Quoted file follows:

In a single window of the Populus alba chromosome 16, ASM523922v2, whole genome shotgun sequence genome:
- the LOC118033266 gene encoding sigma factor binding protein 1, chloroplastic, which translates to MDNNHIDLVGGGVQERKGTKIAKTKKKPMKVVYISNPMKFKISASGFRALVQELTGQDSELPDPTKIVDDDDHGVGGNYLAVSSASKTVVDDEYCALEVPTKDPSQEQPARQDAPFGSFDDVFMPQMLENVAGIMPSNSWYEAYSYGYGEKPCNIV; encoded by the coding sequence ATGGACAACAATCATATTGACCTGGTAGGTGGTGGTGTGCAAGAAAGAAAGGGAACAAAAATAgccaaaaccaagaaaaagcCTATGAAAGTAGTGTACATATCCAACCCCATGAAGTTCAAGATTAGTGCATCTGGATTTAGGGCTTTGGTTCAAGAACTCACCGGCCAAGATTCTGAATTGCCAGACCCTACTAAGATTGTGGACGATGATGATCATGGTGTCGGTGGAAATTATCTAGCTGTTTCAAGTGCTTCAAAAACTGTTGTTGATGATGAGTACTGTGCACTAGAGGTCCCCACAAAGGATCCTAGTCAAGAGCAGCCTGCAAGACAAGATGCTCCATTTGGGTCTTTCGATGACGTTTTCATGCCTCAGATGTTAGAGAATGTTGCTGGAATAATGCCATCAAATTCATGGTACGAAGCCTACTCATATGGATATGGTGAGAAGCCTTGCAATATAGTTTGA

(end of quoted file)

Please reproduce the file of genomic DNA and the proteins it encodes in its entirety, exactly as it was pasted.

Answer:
In a single window of the Populus alba chromosome 16, ASM523922v2, whole genome shotgun sequence genome:
- the LOC118033266 gene encoding sigma factor binding protein 1, chloroplastic, which translates to MDNNHIDLVGGGVQERKGTKIAKTKKKPMKVVYISNPMKFKISASGFRALVQELTGQDSELPDPTKIVDDDDHGVGGNYLAVSSASKTVVDDEYCALEVPTKDPSQEQPARQDAPFGSFDDVFMPQMLENVAGIMPSNSWYEAYSYGYGEKPCNIV; encoded by the coding sequence ATGGACAACAATCATATTGACCTGGTAGGTGGTGGTGTGCAAGAAAGAAAGGGAACAAAAATAgccaaaaccaagaaaaagcCTATGAAAGTAGTGTACATATCCAACCCCATGAAGTTCAAGATTAGTGCATCTGGATTTAGGGCTTTGGTTCAAGAACTCACCGGCCAAGATTCTGAATTGCCAGACCCTACTAAGATTGTGGACGATGATGATCATGGTGTCGGTGGAAATTATCTAGCTGTTTCAAGTGCTTCAAAAACTGTTGTTGATGATGAGTACTGTGCACTAGAGGTCCCCACAAAGGATCCTAGTCAAGAGCAGCCTGCAAGACAAGATGCTCCATTTGGGTCTTTCGATGACGTTTTCATGCCTCAGATGTTAGAGAATGTTGCTGGAATAATGCCATCAAATTCATGGTACGAAGCCTACTCATATGGATATGGTGAGAAGCCTTGCAATATAGTTTGA